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What is pain made up from?
Stimulus and emotional perception
What are the two types of the occurrence of pain and how are they managed?
- Acute - treat the cause may be possible rather than symptom
- Chronic - preferable to treat in anticipation
What are the four types of sensory fibres and what do they sense?
A aplha - proprioception, low threshold of activation
A beta - low intensity touch, vibration, pressure, low threshold for activation
A zeta - sharp pain, high threshold for activation
C fibres - transmit throbbing pain, slower conduction, non myelinated
Nociciptive fibres can be activated without specific receptor - direct activation. Some receptors detect stimuli, give examples:
- Heat > 42, acid pH, capsaicin, very hot, mustard (TRPV1)
- Cold, methanol (TRPV8)
- Mechanical stimuli (TRPA)
- ATP from damaged cells (P2X and P2Y ATP receptors)
- low extra cellular pH (lactic acid) (ASIC)
Name NSAIDS? What is a COX-2 inhibitor?
- Celecoxib - COX-2 inhibitor
What are the functions of COX-1 and COX-2?
- COX-1: 'housekeeping'
- constitutive expression
- gastric protection, vascular homeostasis, platelet aggregation, kidney function.
- COX-2: 'inducible'
- constitutive expression in the brain, kidney (see coxib ADR) bone
- Induced during inflammation (expression inhibited by glucocorticoids)
What are the functions of prostaglandins?
- They bind GPCR to act as local signalling molecules
- PGE2 increases sensitivity of nociceptive fibres
- Pyrogne - increase PGE2 synth (leukcyte) raises temp set point (hypothalamus)
- Role within inflammatory process
- GI protection (COX-1)
- PGI2 (prostacyclin) inhibits gastric acid secretion
- PGE2, PGF2 stimulate protective mucous secretion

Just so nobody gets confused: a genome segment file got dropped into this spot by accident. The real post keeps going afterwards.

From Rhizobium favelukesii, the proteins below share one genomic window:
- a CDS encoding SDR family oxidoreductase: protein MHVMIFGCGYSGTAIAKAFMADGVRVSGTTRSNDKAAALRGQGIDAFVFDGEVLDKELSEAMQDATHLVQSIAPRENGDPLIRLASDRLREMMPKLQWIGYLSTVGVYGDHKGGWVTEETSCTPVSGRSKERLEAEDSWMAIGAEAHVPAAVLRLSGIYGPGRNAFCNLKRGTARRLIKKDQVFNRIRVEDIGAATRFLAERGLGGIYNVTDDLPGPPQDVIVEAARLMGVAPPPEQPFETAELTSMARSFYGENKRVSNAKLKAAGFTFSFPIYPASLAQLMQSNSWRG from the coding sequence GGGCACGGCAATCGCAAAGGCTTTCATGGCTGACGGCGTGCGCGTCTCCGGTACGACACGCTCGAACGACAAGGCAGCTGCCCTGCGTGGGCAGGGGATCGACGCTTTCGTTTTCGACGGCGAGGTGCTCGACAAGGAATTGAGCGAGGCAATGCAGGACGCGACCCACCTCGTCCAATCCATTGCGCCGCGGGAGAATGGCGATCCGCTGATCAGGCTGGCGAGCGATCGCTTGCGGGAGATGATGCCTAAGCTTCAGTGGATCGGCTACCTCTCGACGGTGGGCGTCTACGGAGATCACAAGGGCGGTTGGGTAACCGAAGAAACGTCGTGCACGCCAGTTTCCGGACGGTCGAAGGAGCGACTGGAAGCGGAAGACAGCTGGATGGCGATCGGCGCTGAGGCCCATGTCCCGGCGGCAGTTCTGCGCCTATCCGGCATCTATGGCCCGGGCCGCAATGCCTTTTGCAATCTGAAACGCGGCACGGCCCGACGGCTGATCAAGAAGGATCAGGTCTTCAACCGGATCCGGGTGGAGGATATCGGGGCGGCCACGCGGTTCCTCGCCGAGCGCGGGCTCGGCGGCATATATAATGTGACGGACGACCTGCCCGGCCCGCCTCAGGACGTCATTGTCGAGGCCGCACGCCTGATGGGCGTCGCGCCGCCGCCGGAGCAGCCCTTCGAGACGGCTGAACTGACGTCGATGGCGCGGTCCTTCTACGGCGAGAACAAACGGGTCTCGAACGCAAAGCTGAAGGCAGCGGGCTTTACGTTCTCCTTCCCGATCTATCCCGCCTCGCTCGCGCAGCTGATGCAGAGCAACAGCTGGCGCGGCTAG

- Platelet aggregation
- Prevents activation
- PGE2 and PGI2 maintain renal perfusion - synthesised in response to reduced perfusion
- Inhibit prostacyclin induced vasodilation
How does aspirin work?
Irreversible acetylation of COX1 and 2
What is the two chemical derivative of NSAIDs?
Propionic acid and Acetic acid
What drugs are propionic acid derivatives, how do they work? What are the indications? Cautions? Contraindications? Drug interactions?
- Inbuprofen, naproxen, ketoprofen.
- Reversible COX1 and 2 inhibitors
Anti-pyretic, anti-inflammatory, analgesic: arthritis, back pain.
Renal insufficiency, hypertension, avoid pregnancy.
Active peptic ulcers, sever heart failure
Avoid concomitant use with anticoagulation
What drugs are acetic acid derivatives, how do they work? What are the indications? ADR? Cautions? Contraindications? Drug interactions?
Reversibly inhibit COX1 and 2
Anti-pyretic, anti-inflamatory, analgesic: arthritis, gout
GI effects and CNS disturbances common
Avoid unless other NSAIDs ineffective
Sever heart failure, peptic ulceration
What is the benefit of oxicams? An example? Indication? Dosing?
Relatively COX-2 selective (10 fold) less GI irritation
Once daily due to long t1/2
What is diclofenac an inhibitor of? What is it's indication?
Long term tx of arthritis
Coxibs. Name two drugs. Selectivity COX1 or 2? Recommended use and why? Onset of action time for analgesia and anti-inflamation? Contraindications?
Selective COX-2, Lower risk of GI bleeding, no antiplatelet effect.
Low dose, for short duration if possible, risk of MI/stroke associated with long term tx. For patients who need NSAID but risk of GI toxicity.
Full analgesia 1 week, full antiinflammatory up to 3 weeks.
Ulcerative colitis, Crohn's disease - worsen bowel inflammation. Ischaemic heart disease, heart failure, vascular disease
Paracetamol. Uses (indications), mechanism, ADR, cautions, interactions?
Analgesic (regular use more effective than as required) antipyretic, (poor anti-inflammatory)
Probably inhibits PG synthesis in CNS by COX-3
Few at therapeutic dose
Hepatic impairment. Most common drug used in overdose.
Warfarin? may increase INR (unclear and contradictory evidence)
Where are opioid receptors found and what functions are they involved with?
Brain stem: respiration, cough, nausea, bp, pupil diameter
Spinal cord & thalamus: pain
Limbic system: emotional behaviour
Give examples of full agonists, pro-drugs and mixed agonist/antagonist & partial agonist. Indications?
Morphine, fentanyl, sufentanil
codiene (10% metabolised to morphine)
- Morphine = pain
- codeine = mild pain, coughing, diarrhoea
What is naloxone and what is it used for?
Opioid receptor antagonist
Used to reverse coma and respiratory depression after opioid overdose.